When tapes emerged of Donald Trump bragging of kissing women and grabbing them by their private parts without their permission, he said (by way of apology or explanation), “This was locker-room banter.”
Locker rooms all over America immediately spoke out in protest, but what caught my ear was banter. The word came up in this blog a couple of years ago in reference to the“cheeky Nandos” meme, which someone (facetiously) attempted to explain in lad-culture terms:
okay, its a friday night and you and the lads are out on the lash getting wankered in town, harassing women on the street, all wearing chinos, yeah? your top mate Ryan (proper LAD) wants to get something to eat so suggests pizza hut, bit old school and full of kids so banter wont be top notch, instead you get a cheeky nandos and the banter is sick as #bantersaurusrex #bantanddec #barackobanter #banterclaus #archbishopofbanterbury class night with the lads
But the word far predates Nando’s, having emerged in both noun and verb form in the late 17th century (etymology unknown). Green’s Dictionary of Slang quotes a 1698 slang compendium defining the noun as “a pleasant way of prating, which seems in earnest but is in jest.” Twelve years later, Jonathan Swift observed that the word was “first borrowed from the bullies in White Friars, then fell among the footmen”; he condemned it — along with kidney and bamboozle — as part of his brief to reform the English language.
Swift’s complaint fell on deaf ears (as such complaints almost always do), and banter continued to be a popular word; Henry Fielding even used it as a character name in his satirical play The Historical Register of 1736. Things kept on in much the same way until the decade of the 2000s, when English lad culture adopted it as a favorite word for lads’ conversational back-and-forth, as in this scene from one of the Inbetweeners films (sort of a younger British version of the Hangover series).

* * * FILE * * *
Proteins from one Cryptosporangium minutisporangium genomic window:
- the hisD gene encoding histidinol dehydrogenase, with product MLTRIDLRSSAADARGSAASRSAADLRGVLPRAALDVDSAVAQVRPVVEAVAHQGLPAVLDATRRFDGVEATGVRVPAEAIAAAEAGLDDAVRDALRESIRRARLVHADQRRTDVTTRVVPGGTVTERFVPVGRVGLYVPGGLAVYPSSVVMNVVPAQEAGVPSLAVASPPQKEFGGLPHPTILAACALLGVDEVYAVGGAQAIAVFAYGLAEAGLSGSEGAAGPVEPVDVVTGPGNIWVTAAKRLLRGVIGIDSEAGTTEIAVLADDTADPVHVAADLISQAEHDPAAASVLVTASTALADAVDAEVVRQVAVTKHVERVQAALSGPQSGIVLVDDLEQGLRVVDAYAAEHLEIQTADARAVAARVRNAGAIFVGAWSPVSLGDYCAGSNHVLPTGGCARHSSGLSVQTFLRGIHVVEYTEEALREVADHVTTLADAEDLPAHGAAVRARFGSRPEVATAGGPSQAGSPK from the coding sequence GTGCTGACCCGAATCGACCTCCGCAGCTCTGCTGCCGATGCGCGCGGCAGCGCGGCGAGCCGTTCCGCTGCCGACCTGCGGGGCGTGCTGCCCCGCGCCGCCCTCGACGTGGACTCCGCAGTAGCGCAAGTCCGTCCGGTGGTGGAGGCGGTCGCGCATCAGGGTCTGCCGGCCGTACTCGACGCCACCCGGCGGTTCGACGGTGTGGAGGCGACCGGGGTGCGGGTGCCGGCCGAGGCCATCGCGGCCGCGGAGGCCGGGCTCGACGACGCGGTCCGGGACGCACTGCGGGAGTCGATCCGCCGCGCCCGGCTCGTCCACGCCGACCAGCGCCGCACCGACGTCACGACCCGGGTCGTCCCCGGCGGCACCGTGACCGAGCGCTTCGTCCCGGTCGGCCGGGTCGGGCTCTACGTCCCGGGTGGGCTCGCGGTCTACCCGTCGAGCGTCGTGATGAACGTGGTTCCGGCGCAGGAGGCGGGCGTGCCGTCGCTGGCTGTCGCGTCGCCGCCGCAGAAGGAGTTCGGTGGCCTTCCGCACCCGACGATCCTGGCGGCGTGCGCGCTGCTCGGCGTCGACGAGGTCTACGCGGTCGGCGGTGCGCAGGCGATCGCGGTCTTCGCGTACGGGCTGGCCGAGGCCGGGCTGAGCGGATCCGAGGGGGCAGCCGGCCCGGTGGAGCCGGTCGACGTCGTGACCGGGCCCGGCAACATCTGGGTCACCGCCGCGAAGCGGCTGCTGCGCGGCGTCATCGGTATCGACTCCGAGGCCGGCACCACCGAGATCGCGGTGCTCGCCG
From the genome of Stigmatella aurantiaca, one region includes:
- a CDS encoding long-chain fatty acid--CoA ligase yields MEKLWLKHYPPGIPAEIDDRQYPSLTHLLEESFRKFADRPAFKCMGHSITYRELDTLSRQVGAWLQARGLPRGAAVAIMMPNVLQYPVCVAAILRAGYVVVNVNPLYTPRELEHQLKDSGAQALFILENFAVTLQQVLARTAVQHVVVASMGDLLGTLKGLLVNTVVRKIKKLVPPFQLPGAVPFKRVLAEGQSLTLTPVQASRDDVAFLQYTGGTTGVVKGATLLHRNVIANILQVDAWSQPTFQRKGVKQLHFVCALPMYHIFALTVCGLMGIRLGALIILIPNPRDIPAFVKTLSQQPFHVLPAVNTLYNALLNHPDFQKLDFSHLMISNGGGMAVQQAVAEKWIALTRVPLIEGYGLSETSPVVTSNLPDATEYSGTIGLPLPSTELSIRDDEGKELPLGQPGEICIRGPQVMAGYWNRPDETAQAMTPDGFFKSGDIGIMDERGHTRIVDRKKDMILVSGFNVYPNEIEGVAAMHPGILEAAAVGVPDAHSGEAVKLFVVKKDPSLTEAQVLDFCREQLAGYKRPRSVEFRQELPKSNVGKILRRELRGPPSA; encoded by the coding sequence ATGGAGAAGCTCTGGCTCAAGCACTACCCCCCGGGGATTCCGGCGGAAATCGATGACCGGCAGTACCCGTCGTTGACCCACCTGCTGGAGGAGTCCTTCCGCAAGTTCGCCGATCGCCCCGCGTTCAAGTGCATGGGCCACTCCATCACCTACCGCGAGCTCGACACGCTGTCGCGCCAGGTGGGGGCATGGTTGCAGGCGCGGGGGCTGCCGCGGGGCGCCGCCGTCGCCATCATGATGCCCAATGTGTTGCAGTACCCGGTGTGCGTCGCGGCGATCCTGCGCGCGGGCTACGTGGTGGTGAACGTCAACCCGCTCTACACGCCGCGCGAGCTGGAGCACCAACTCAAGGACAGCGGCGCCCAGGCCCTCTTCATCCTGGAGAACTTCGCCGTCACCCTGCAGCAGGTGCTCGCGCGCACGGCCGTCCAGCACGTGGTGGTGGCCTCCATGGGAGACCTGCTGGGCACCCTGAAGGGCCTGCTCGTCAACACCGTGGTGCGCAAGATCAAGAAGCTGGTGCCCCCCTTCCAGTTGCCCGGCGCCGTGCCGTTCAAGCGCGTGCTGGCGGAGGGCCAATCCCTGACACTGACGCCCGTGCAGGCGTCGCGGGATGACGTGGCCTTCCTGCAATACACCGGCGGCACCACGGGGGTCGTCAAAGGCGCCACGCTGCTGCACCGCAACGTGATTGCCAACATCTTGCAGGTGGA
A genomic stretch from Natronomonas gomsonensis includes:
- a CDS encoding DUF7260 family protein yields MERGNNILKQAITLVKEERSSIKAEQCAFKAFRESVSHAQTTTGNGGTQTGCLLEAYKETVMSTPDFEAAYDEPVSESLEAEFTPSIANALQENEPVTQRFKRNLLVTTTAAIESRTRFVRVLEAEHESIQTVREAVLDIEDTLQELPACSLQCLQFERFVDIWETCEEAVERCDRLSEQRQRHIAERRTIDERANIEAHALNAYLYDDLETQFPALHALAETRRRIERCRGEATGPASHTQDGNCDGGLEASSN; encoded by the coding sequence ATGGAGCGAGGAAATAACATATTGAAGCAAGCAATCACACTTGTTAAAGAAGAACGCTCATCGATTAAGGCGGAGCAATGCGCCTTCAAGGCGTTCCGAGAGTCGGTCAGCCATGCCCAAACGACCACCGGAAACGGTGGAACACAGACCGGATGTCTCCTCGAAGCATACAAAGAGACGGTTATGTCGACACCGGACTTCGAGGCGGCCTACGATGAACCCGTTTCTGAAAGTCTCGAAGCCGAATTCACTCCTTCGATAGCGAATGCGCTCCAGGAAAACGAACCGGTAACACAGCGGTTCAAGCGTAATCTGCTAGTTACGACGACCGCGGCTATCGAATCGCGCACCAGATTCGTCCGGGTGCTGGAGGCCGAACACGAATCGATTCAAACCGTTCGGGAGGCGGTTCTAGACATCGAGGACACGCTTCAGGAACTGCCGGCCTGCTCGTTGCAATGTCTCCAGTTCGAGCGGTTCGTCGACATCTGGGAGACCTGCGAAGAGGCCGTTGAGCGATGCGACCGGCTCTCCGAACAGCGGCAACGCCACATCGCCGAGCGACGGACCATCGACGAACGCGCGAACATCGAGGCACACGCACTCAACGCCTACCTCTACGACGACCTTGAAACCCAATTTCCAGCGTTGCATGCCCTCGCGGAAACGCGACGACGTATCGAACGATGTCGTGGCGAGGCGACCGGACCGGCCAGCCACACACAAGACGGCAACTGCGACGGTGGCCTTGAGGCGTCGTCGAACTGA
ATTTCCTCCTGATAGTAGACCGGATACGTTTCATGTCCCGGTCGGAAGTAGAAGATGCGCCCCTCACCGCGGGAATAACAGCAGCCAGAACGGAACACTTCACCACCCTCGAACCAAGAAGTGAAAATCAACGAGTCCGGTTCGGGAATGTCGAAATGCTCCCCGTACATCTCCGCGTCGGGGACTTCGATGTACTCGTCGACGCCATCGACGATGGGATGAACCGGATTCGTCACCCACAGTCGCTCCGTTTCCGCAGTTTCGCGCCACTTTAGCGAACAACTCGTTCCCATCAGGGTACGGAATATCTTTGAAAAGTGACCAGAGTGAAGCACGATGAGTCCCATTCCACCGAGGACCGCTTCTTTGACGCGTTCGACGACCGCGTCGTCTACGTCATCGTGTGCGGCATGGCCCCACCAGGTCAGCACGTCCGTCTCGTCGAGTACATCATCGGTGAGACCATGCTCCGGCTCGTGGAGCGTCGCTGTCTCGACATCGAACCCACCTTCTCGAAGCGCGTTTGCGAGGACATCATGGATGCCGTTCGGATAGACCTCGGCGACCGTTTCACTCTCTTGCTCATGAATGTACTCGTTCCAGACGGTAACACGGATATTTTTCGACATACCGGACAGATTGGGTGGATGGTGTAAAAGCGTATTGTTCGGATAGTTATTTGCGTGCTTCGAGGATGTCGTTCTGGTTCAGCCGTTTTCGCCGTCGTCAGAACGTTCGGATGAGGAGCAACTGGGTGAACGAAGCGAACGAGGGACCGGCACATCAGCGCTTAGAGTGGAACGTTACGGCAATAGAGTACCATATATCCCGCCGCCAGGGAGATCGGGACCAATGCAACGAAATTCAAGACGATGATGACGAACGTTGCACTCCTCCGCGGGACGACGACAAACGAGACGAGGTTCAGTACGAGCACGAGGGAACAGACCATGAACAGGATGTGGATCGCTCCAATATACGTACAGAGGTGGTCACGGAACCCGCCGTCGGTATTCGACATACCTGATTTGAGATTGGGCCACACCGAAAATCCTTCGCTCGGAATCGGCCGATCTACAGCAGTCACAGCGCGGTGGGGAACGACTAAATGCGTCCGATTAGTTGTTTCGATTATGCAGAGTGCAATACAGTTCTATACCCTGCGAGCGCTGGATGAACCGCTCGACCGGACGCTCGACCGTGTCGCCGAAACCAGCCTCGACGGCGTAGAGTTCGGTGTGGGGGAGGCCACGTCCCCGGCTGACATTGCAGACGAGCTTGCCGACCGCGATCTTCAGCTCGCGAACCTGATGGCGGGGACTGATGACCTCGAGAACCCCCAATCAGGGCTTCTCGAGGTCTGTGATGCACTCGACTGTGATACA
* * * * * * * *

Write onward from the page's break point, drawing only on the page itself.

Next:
Not that banter isn’t used by oldsters in the United Kingdom. Scottish officers purposefully employ banter when patrolling the mean streets; a delegation from the New York Police Department recently traveled to Glasgow to observe them in action. After members of London’s Garrick Club voted to continue to exclude women, one member said it was because he and his colleagues wanted to preserve the “camaraderie” and “banter” of the club.
Banter begat the phrase having the bants, which an Urban Dictionary contributor defined this way in 2010:
Engaging in the age old English tradition of bantering.
1. Fast paced witty exchanges, with tremendous japes had by all
2. General good times with clean fun and joviality
“We were all down the pub, having the bants when Pete came over and bought us another round. Great bants!”
Meanwhile, banter became a sort of all-purpose excuse for boys behaving badly:
- Niall Horan of the boy band One Direction greeted female fans at Dublin’s airport, saying: “Remember the last time I walked out here? Remember the last time I walked out here and sprained my knee, you shower of c***s!” After getting some blowback, he tweeted, “It was just banter with fans who I think of more as mates.”
- On the British reality show I’m a Celebrity, one D-lister said of another, “What the f**k is this p***k doing in here? What’s he offering?’ Why the f**k are you in here? What are you? What sort of skill have you got?” His subsequent explanation: “We’re great friends, we are going to be for a long time — it was total banter.”
- In 2014, Cardiff City football manager Malky Mackay wrote in a text message, referring to a sports agent, “Go on, fat Phil. Nothing like a Jew that sees money slipping through his fingers.” The explanation from the League Managers Association? This and other messages were “sent in private at a time Malky felt under great pressure and when he was letting off steam to a friend during some friendly text message banter.”
A teacher banned the word, according to an article on the BBC website,
saying it had become an ‘excuse for inappropriate behaviour’ in his classroom, in Gorleston, Norfolk.
“If I catch somebody nicking someone’s pencilcase, calling another student a derogatory name or thumping them on the back, nine times out of ten I’ll be met with a, ‘Siiiir, it’s just bantaaaaaaah!’” he wrote on his blog.
A (male) poet was quoted in the article as saying the word had become “more downmarket than it used to be. It’s something I used to say quite a bit but it’s taken on quite a laddish connotation now.”
Even before last week, the Banter Excuse had started making its way across the Atlantic. A Brown University student accused of sexual misconduct said, as part of his defense, that he and the alleged victim had engaged in “sexual banter.”
Back in the 18th century, Swift wrote, “I have done my utmost for some Years past, to stop the Progress of Mob and Banter; but have been plainly born down by Numbers, and betrayed by those who promised to assist me.” If banter takes hold here and becomes the go-to excuse for having said racist, sexist, hateful, or otherwise horrible things, then I am going full-Swift on the word. Who’s with me?